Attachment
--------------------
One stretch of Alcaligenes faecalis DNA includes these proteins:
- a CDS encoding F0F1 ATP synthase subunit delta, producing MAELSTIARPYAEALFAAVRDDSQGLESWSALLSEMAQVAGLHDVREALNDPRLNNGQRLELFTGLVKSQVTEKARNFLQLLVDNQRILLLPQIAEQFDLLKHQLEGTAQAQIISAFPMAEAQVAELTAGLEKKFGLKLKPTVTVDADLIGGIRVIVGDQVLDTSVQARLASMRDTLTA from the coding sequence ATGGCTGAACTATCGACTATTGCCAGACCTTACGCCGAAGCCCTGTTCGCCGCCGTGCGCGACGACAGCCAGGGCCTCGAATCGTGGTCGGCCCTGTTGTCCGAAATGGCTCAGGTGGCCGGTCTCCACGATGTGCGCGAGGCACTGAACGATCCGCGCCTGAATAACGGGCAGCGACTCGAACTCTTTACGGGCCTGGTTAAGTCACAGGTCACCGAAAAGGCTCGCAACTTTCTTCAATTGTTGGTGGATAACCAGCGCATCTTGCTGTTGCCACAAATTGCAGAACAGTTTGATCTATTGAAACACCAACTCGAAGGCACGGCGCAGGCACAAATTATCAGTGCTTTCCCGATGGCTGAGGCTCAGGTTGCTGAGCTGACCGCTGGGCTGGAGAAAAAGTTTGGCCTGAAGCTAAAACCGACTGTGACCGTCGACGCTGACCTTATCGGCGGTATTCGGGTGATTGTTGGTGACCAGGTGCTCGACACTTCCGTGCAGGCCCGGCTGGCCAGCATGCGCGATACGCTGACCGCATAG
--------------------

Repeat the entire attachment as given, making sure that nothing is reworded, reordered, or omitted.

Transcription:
One stretch of Alcaligenes faecalis DNA includes these proteins:
- a CDS encoding F0F1 ATP synthase subunit delta, producing MAELSTIARPYAEALFAAVRDDSQGLESWSALLSEMAQVAGLHDVREALNDPRLNNGQRLELFTGLVKSQVTEKARNFLQLLVDNQRILLLPQIAEQFDLLKHQLEGTAQAQIISAFPMAEAQVAELTAGLEKKFGLKLKPTVTVDADLIGGIRVIVGDQVLDTSVQARLASMRDTLTA from the coding sequence ATGGCTGAACTATCGACTATTGCCAGACCTTACGCCGAAGCCCTGTTCGCCGCCGTGCGCGACGACAGCCAGGGCCTCGAATCGTGGTCGGCCCTGTTGTCCGAAATGGCTCAGGTGGCCGGTCTCCACGATGTGCGCGAGGCACTGAACGATCCGCGCCTGAATAACGGGCAGCGACTCGAACTCTTTACGGGCCTGGTTAAGTCACAGGTCACCGAAAAGGCTCGCAACTTTCTTCAATTGTTGGTGGATAACCAGCGCATCTTGCTGTTGCCACAAATTGCAGAACAGTTTGATCTATTGAAACACCAACTCGAAGGCACGGCGCAGGCACAAATTATCAGTGCTTTCCCGATGGCTGAGGCTCAGGTTGCTGAGCTGACCGCTGGGCTGGAGAAAAAGTTTGGCCTGAAGCTAAAACCGACTGTGACCGTCGACGCTGACCTTATCGGCGGTATTCGGGTGATTGTTGGTGACCAGGTGCTCGACACTTCCGTGCAGGCCCGGCTGGCCAGCATGCGCGATACGCTGACCGCATAG